04/16/2018, 19.56
ALGERIA

Young Muslim talks about the precarious conditions of Christians in his country

Kamel Abderrahmani

Whilst the Constitution provides for religious freedom, its preamble also defines Islam as an element in the country’s identity. Apostasy is not a crime but getting a Muslim to change religion is. An Algerian Christian is accused of offending Muhammad.

Algiers (AsiaNews) – In Algeria, is the context clear? The vast majority of Algerians are Sunni Muslims. There are a few hundred Algerian Jews. It is estimated that there are between 20,000 and 100,000 Christians, but accurate figures are unfortunately not available.

Most Christians are foreigners, many from sub-Saharan Africa. But there are Catholic and Protestant communities in the country. The Catholic Church is the largest Christian entity, organised in four dioceses. There are also Evangelical communities, especially in the region of Kabylia. Some Muslims have converted to Christianity and those who have done so joined evangelical communities.

From a legal point of view, the preamble of the Algerian Constitution states that Islam is a fundamental element in the country's identity.[1] Article 2 states that Islam is the religion of the state and Article 10 bans state institutions from doing anything against Islamic morality. However, the paradox lies with Articles 36 and 73. The first guarantees freedom of conscience, which includes freedom of worship within the limits of the law, although that is not explicitly stated in the text. The second says that only a Muslim can become president.

Under Algerian law, apostasy is not a criminal offense. Religious offenses are covered by Article 144 bis of the Penal Code, which imposes a prison sentence of three to five years and a fine of 50,000 to 100,000 Algerian dinars (US$ 631 to 1,263) on anyone who offends the Prophet and the envoys of God, or denigrates the dogma or precepts of Islam, whether by writing, drawing, in a statement or any other means. This is a threatening article that prevents us from criticising Islam, especially from trying to come up with new Quranic interpretations.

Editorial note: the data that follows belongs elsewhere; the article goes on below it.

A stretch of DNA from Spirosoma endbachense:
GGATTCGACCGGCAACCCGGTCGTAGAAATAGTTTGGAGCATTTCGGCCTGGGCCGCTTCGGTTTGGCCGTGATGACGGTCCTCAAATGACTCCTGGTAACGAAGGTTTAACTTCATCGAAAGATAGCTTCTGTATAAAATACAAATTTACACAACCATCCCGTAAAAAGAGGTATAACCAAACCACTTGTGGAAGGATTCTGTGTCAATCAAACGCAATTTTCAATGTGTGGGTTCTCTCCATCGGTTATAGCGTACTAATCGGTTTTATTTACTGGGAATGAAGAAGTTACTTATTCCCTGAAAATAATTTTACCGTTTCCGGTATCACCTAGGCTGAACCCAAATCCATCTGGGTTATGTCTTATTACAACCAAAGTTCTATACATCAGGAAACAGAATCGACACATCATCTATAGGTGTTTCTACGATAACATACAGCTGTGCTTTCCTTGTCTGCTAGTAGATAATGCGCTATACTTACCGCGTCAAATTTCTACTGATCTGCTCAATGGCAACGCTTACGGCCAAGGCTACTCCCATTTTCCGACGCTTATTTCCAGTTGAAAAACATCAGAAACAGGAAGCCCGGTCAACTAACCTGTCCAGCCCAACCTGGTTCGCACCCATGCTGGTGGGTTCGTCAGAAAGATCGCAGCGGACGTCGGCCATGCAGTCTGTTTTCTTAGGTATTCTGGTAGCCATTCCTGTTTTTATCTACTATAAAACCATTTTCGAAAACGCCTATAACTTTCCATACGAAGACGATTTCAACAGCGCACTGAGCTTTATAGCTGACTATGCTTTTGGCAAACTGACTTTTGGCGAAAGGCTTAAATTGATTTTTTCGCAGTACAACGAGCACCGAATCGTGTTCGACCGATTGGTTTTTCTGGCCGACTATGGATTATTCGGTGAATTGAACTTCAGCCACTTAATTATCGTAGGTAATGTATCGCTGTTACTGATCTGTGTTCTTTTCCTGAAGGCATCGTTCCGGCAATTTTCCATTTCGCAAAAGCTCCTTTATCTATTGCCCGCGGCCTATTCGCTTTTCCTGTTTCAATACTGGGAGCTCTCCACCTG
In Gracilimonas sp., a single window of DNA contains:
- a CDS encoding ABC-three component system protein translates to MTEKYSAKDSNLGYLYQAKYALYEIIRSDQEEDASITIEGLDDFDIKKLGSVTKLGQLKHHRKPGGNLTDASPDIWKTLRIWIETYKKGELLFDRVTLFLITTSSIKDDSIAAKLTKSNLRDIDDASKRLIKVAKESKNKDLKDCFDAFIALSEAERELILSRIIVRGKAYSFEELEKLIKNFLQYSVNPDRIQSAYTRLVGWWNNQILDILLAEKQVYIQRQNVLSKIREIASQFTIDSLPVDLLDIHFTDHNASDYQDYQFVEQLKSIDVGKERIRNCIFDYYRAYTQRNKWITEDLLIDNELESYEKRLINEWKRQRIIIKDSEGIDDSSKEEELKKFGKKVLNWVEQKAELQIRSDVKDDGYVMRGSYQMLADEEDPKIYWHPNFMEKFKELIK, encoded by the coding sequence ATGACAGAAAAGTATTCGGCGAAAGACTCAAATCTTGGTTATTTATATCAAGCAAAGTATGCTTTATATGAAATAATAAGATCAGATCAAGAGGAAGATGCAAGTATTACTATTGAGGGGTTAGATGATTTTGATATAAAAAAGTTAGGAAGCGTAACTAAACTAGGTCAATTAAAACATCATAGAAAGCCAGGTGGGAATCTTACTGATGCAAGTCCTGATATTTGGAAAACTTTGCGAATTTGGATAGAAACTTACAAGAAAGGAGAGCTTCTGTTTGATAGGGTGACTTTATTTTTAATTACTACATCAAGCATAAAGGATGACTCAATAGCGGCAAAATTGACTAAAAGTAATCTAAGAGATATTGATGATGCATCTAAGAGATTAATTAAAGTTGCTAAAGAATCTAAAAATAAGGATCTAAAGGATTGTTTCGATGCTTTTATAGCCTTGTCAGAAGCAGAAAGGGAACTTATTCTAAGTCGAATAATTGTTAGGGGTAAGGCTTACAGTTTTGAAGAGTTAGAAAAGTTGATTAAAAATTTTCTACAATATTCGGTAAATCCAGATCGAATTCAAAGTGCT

Whilst Algeria allows religious organisations to participate in humanitarian work, it punishes Christian proselytising with a fine and imprisonment of up to five years against anyone who “incites, compels or uses means of seduction to convert a Muslim to another religion, or by using for this purpose educational, health, social, cultural or vocational institutions [. . .]  or any financial means.”[2]

In 2006, President Abdelaziz Bouteflika issued Ordinance 06-03 to regulate the celebration of faiths other than Islam. Although it does not prohibit conversion as such, the ordinance prohibits any attempt to convert a Muslim to another religion or to "shake the faith of a Muslim".

Recently, on 2 March, an Algerian Christian from the Wilaya (Province) of Tiaret, southwest of the capital Algiers, arrested by the security services for possession of evangelical books, appeared before a court in Frenda, in the same wilaya. He was accused with having "shaken the faith of a Muslim" and was sentenced by to six months in prison and a fine of 50,000 Algerian dinars.

Freedom of worship is threatened in Algeria. The law does not protect Christians; instead, it condemns them. Constitutional articles contradict each other and are paradoxical. Christian books and textbooks are rare in the country, and Christians do not feel free to carry Christian-related materials with them.

Under Ordinance 06-03, Algerians are liable to a fine of up to a million dinars and a five-year prison sentence for printing, storing or distributing equipment intended to convert Muslims. This was the case of Slimane Bouhafs, a Christian and human rights defender who was incarcerated for insulting the Prophet in certain publications and on social media.

The former official with the Presidency of the Republic was sentenced by a lower court to 6 years in prison, which was upheld on appeal, causing a grassroots reaction especially in the region of Bejaia (Kabylia) even though he comes from Setif.

The controversy was fuelled by the fact that he went public with his Christian faith. Ten days ago, and fortunately for his family and friends, Slimane Bouhafs, was released after two full years of arbitrary detention.

In a country where Islam is the state religion, he dared to publish pictures showing the caricature of the Prophet Mohamed. In other words, it is better to be a Muslim in France than a Christian in Algeria.

Islam in this country is like that of all other Muslim countries. It is a religion that has states, preachers, soldiers and funding to build together the temple of sacred ignorance.

 

[1] Présidence de la République, Avant-projet de révision de la constitution, République algérienne démocratique et populaire, http://www.constitutionnet.org/sites/default/files/algeria_french.pdf, (accessed 16 April 2018).

[2] Global Legal Research Directorate and Hanibal Goitom (Foreign Legal Specialist and Coordinator), ‘Algeria’, Laws Criminalizing Apostasy, Library of Congress, May 2014,  http://www.loc.gov/law/help/apostasy/#_ftn11,%20http://www.lexpressiondz.com/actualite/228266-la-loi-interdit-le-proselytisme.html,%20http://www.joradp.dz/FTP/jo-francais/2006/F2006012.pdf, (accessed 16 April 2018).

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